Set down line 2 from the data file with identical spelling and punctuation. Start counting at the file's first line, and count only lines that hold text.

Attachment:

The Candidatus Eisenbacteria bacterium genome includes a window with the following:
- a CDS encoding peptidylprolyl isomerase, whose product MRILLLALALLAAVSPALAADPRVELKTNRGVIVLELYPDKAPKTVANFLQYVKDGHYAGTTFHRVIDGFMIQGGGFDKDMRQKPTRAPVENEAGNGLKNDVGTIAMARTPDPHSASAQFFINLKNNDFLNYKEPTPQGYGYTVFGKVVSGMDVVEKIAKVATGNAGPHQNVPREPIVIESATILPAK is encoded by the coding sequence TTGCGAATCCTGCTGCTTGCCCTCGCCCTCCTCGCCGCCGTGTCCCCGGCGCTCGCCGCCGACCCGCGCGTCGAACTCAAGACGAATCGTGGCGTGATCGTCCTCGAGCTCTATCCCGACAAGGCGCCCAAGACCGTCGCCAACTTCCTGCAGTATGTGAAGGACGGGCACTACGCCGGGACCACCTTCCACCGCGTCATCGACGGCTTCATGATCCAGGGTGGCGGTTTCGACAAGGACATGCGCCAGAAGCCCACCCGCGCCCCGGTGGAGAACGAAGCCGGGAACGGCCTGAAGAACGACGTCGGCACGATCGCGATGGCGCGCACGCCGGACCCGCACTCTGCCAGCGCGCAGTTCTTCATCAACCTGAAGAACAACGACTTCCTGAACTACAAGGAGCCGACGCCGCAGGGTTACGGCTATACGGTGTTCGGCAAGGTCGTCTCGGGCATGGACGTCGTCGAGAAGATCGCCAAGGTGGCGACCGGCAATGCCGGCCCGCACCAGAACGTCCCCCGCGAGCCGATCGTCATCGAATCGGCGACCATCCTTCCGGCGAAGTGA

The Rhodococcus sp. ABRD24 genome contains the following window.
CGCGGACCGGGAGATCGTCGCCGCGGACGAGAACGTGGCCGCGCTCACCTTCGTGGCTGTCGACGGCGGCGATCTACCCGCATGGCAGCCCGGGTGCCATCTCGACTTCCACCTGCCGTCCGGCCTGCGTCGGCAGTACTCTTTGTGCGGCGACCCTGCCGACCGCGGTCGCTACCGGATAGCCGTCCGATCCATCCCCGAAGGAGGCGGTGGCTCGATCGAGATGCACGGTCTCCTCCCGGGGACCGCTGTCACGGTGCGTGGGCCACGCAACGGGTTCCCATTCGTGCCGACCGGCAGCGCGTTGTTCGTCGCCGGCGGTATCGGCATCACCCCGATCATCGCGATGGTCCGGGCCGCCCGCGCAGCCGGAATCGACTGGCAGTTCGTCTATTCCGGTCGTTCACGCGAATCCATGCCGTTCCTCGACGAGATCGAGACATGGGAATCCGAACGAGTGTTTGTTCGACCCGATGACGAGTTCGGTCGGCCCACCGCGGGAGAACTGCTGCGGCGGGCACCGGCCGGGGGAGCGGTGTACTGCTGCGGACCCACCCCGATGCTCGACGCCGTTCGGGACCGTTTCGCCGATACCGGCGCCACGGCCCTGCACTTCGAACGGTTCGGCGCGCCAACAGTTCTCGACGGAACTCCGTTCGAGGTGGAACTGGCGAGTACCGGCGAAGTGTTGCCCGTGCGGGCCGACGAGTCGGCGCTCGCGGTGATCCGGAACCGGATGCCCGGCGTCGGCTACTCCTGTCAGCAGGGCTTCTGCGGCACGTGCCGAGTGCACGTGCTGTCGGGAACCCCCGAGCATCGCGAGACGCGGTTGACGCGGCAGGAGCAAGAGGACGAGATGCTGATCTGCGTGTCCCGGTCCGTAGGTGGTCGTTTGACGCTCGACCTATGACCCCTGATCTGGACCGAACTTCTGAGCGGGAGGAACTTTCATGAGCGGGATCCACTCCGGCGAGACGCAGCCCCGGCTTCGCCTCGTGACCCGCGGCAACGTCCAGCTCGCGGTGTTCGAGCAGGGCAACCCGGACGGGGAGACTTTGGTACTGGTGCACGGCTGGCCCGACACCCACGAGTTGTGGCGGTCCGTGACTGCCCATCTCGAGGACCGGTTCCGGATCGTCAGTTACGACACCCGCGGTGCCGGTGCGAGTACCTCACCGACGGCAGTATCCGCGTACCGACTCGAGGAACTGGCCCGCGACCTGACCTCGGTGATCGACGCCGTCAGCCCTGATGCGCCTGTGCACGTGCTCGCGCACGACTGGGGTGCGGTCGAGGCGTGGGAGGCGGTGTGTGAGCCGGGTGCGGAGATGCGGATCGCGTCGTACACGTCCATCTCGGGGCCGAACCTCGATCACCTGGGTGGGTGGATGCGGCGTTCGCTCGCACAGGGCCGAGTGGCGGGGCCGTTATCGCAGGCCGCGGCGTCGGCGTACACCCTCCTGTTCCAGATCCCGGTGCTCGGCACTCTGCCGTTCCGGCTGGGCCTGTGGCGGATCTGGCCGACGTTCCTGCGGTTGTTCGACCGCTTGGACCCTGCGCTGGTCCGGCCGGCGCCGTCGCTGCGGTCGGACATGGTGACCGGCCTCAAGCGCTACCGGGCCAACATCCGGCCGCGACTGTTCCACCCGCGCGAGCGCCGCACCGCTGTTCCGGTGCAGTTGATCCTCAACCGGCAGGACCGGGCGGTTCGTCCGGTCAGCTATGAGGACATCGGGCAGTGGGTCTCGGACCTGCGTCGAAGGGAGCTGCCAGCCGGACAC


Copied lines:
- a CDS encoding peptidylprolyl isomerase, whose product MRILLLALALLAAVSPALAADPRVELKTNRGVIVLELYPDKAPKTVANFLQYVKDGHYAGTTFHRVIDGFMIQGGGFDKDMRQKPTRAPVENEAGNGLKNDVGTIAMARTPDPHSASAQFFINLKNNDFLNYKEPTPQGYGYTVFGKVVSGMDVVEKIAKVATGNAGPHQNVPREPIVIESATILPAK is encoded by the coding sequence TTGCGAATCCTGCTGCTTGCCCTCGCCCTCCTCGCCGCCGTGTCCCCGGCGCTCGCCGCCGACCCGCGCGTCGAACTCAAGACGAATCGTGGCGTGATCGTCCTCGAGCTCTATCCCGACAAGGCGCCCAAGACCGTCGCCAACTTCCTGCAGTATGTGAAGGACGGGCACTACGCCGGGACCACCTTCCACCGCGTCATCGACGGCTTCATGATCCAGGGTGGCGGTTTCGACAAGGACATGCGCCAGAAGCCCACCCGCGCCCCGGTGGAGAACGAAGCCGGGAACGGCCTGAAGAACGACGTCGGCACGATCGCGATGGCGCGCACGCCGGACCCGCACTCTGCCAGCGCGCAGTTCTTCATCAACCTGAAGAACAACGACTTCCTGAACTACAAGGAGCCGACGCCGCAGGGTTACGGCTATACGGTGTTCGGCAAGGTCGTCTCGGGCATGGACGTCGTCGAGAAGATCGCCAAGGTGGCGACCGGCAATGCCGGCCCGCACCAGAACGTCCCCCGCGAGCCGATCGTCATCGAATCGGCGACCATCCTTCCGGCGAAGTGA